Sensing the shock, seeing no end

Sensing the shock, seeing no end

Sensing the shock, seeing no end

The storms have passed, but the comeback in Kentucky and the other midwestern states ravaged by tornados is going to take years. Christian relief agencies are already on the ground and say they're in it for the long haul.

Pastor Joel Cauley is accustomed to helping people pick up the pieces of their broken lives – but the level of need and grief in Mayfield, KY, has him reeling.

"Just when you think you can catch your breath," the pastor shares, "I had a mama come in today [to say] that they lost their four-year-old little boy, and she said if you've got anything with Paw Patrol – he loved Paw Patrol, and so I want to put some Paw Patrol stuff in his casket."

Cauley says his team scoured their broken part of the world and found some Paw Patrol toys and an outfit and some patches. But the troubles in hurricane alley may just be getting started – there's no shelter, and most people have lost everything, such as coats and blankets.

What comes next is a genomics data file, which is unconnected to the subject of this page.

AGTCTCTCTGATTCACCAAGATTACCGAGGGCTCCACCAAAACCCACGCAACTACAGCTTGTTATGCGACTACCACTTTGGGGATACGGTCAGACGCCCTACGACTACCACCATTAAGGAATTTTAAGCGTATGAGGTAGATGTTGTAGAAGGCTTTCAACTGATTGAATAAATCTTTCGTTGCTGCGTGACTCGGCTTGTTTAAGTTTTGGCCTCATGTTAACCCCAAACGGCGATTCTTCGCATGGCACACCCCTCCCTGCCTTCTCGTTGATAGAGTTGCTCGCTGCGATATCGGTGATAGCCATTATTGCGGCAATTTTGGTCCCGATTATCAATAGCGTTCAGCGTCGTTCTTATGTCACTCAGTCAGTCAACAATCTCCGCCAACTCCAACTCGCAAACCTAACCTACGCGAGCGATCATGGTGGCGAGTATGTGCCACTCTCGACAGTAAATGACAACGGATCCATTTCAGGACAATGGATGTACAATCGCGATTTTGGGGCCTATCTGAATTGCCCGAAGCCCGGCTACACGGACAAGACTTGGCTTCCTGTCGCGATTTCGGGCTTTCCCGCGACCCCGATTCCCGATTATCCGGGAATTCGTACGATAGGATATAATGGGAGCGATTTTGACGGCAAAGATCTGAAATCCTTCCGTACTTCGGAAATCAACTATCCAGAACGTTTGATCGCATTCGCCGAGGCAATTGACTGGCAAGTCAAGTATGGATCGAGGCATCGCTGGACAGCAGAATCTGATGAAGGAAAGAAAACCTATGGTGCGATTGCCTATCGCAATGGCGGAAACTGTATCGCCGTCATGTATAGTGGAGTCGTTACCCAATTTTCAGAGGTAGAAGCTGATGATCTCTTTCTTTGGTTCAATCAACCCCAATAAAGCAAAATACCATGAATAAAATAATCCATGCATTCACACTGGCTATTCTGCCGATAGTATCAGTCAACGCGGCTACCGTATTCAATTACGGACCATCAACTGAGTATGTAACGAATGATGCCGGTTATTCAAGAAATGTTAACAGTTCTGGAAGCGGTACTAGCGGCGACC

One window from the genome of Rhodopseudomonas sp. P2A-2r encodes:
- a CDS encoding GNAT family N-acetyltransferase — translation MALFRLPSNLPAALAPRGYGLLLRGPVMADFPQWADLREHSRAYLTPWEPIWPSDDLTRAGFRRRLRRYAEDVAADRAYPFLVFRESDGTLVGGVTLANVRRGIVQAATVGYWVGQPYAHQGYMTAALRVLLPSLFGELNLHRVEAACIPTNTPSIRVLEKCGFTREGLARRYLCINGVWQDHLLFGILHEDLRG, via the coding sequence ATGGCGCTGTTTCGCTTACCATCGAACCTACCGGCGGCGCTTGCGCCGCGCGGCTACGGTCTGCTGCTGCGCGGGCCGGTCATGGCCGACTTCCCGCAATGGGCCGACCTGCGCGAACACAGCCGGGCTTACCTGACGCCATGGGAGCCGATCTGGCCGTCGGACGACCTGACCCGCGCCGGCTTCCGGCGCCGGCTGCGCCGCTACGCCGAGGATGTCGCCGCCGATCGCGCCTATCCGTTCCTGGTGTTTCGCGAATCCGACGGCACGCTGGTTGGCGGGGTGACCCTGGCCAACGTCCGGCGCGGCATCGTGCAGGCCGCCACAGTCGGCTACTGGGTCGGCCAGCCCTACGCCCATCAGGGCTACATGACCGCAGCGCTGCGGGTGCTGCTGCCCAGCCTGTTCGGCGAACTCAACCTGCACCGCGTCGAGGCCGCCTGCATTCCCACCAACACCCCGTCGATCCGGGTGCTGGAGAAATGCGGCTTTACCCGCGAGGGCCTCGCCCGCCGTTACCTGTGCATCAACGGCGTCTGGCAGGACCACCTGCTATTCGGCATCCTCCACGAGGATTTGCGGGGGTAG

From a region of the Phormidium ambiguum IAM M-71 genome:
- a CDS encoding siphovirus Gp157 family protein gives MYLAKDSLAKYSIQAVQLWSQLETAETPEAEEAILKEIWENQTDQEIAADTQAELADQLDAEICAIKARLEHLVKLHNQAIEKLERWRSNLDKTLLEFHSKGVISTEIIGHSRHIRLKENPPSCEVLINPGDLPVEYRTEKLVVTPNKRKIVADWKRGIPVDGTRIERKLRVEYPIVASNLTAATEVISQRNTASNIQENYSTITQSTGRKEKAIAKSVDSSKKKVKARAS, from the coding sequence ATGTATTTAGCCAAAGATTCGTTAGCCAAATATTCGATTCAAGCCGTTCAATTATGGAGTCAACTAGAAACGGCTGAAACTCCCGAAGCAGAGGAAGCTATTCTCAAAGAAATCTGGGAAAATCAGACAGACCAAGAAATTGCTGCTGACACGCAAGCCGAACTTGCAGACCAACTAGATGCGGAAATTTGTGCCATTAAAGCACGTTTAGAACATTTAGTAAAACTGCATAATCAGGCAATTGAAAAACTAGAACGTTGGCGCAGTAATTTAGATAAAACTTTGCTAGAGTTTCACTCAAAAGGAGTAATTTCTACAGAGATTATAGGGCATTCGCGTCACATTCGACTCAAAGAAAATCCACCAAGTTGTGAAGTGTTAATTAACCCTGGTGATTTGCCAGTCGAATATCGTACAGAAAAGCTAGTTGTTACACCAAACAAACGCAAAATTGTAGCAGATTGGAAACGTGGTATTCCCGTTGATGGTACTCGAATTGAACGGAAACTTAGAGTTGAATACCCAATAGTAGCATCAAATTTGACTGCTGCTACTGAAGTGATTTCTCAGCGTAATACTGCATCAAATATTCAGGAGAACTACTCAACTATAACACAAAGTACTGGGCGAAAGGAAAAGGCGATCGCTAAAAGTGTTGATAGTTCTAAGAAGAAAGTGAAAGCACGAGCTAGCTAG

"It's been so cold, down in the 20s, and so everybody's just cold and freezing; and there's no power; and then we've got rain coming in the next day or so," he explains. "With a lack of generators and heat, people would just freeze – especially the elderly."

Cauley is grateful for all the help that's pouring in from groups like Convoy of Hope, Mercy Chefs, God's Pit Crew, Eight Days of Hope, and many more – but the loss seems overwhelming at times.

"It's a hundred-percent shock right now, and we expect that, probably through the weekend," Cauly shares." It's a tight-knit community, everybody knows everybody and it's just something you would never expect. So, we're seeing a major sense of shock."

And it feels like there's no end in sight, he says. "Man, this is going to be a long road ahead," he laments.